Has your smile been damaged by injury, advanced decay, or excessive wear? These days, advanced reconstructive dentistry techniques can be used to give you a completely new smile. No matter the cause of your smile problems, we can help you restore your smile to its original appearance, or even improve it!
This page describes some of the techniques used in full mouth reconstructive dentistry, but the only way to know which techniques are right for you to smile is to have a personal evaluation by Dr. Ravon. Please call (310) 275-5325 or contact Brighton Dental Clinique today for an appointment at our office in Beverly Hills.
Causes of Smile Damage
The type of full mouth reconstructive dentistry you receive depends on the type and extent of damage to your smile, which is related to the cause of your smile damage. Some of the most common reasons for smile damage include:
- Decay and lack of preventative dentistry
- Poor dental restorations
- Dysfunctional bite
Often, you may experience multiple causes of damage to your smile, which can be treated together.
Reconstructive Dentistry: Damage Due to Decay
Decay is the most common cause of damaged smiles. When bacteria living in your mouth attack your dental tissue, it can affect your teeth, gums, and more.
Dental caries, also called cavities, are when the acidic excretions of bacteria in your mouth cause sufficient damage that they create indentations, hollows, or spaces in your teeth that can shelter bacteria and trap food particles. Once sheltered there, bacteria increase in number, make more excretions, and increase the size of their harborage. Eventually, bacteria will break through the outside of the tooth into the tooth pulp or nerve and can spread from there to affect your jawbone and other teeth.
Periodontal infection is when bacteria shelter in your gums around your teeth. They can create spaces in your gums the same as your teeth, and will ultimately destroy the connections that secure your teeth, resulting in tooth loss.
Reconstructive dentistry for decay typically includes fillings, porcelain inlays and onlays, dental crowns, and even dental implants. It’s important to address hygiene issues and implement preventative measures to stop future damage.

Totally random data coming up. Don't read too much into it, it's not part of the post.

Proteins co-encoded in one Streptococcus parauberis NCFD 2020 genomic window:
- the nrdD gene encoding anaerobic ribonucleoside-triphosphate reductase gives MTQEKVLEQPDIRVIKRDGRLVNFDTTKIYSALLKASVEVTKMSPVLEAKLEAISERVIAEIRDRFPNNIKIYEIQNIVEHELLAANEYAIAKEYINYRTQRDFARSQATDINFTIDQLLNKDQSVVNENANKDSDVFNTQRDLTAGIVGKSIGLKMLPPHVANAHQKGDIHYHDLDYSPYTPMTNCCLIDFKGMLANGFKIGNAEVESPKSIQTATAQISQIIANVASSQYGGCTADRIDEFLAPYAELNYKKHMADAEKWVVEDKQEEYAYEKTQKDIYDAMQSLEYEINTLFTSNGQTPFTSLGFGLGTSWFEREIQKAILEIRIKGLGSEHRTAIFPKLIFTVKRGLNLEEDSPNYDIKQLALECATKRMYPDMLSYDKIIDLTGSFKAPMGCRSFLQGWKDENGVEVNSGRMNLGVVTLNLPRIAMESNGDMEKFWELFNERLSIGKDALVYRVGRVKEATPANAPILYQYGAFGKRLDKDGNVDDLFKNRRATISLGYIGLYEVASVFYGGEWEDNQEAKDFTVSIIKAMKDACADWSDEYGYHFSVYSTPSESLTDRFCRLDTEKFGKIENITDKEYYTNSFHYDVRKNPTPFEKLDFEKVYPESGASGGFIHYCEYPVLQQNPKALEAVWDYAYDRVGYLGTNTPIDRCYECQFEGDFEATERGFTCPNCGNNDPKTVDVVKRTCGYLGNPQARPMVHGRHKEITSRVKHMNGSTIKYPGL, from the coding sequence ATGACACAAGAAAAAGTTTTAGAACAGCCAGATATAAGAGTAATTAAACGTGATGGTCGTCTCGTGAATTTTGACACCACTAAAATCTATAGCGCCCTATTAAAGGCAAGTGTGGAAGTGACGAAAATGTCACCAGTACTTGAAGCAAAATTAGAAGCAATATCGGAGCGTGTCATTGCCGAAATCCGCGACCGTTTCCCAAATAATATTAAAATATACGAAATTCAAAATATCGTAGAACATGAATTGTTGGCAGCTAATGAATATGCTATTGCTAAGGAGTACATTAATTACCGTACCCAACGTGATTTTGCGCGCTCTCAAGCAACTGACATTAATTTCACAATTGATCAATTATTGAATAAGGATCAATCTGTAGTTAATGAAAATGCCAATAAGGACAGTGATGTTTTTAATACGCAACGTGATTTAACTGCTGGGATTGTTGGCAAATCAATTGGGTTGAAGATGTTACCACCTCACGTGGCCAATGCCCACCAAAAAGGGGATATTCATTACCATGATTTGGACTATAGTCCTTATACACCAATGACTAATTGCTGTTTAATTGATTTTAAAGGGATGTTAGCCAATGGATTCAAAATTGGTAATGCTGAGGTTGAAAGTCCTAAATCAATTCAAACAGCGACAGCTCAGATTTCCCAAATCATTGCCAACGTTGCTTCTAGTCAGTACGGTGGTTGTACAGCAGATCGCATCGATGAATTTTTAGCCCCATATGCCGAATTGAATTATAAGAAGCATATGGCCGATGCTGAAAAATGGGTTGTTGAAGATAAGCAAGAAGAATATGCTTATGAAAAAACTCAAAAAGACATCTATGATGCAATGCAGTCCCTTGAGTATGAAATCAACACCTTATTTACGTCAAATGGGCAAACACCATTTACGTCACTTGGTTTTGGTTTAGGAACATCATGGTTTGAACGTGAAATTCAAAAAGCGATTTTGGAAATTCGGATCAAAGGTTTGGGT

Damage From Poor Dental Restorations
Yes, poor dentistry can result in significant damage to your smile. Poorly formed and placed dental restorations can cause wear to your opposing teeth. They can lead to excessive decay at the margins of the restoration, and may even conceal the extent of the decay.
Reconstructing damaged from poor restorations involves moving the old restorations, assessing the damage, and replacing restorations with new, better-fitting ones. You may also need additional restorations placed on opposing teeth that have been damaged, and in some cases, you might need a bone graft to make up for the loss of bone under a dental bridge before a dental implant is placed.
Damage From Trauma
If you were hit in the mouth while playing sports like hockey, basketball, or other contact sports, or had your teeth damaged in a car accident, reconstructive dentistry can give you your smile back.
Porcelain veneers can restore chips and scrapes to teeth, while dental crowns can be used if your teeth suffered major structural damage. Dental implants can be used if you lost one or more teeth due to trauma.
Reconstructing Your Smile to Restore Functional Balance
In cases where poor jaw function is causing excessive wear on your teeth and possibly TMD symptoms in your jaw and elsewhere, full mouth reconstructive dentistry can be used to give you a properly functioning bite.
After assessing the function of your bite, an orthotic, similar to a sports mouthguard that you wear at night, will be made to help hold your jaw in the proper position. For long-term results, it may be recommended that your smile be reconstructed so your teeth will perform this function. This may include braces or other orthodontic treatment, dental crowns to build up short teeth, or reshaping of some of your teeth.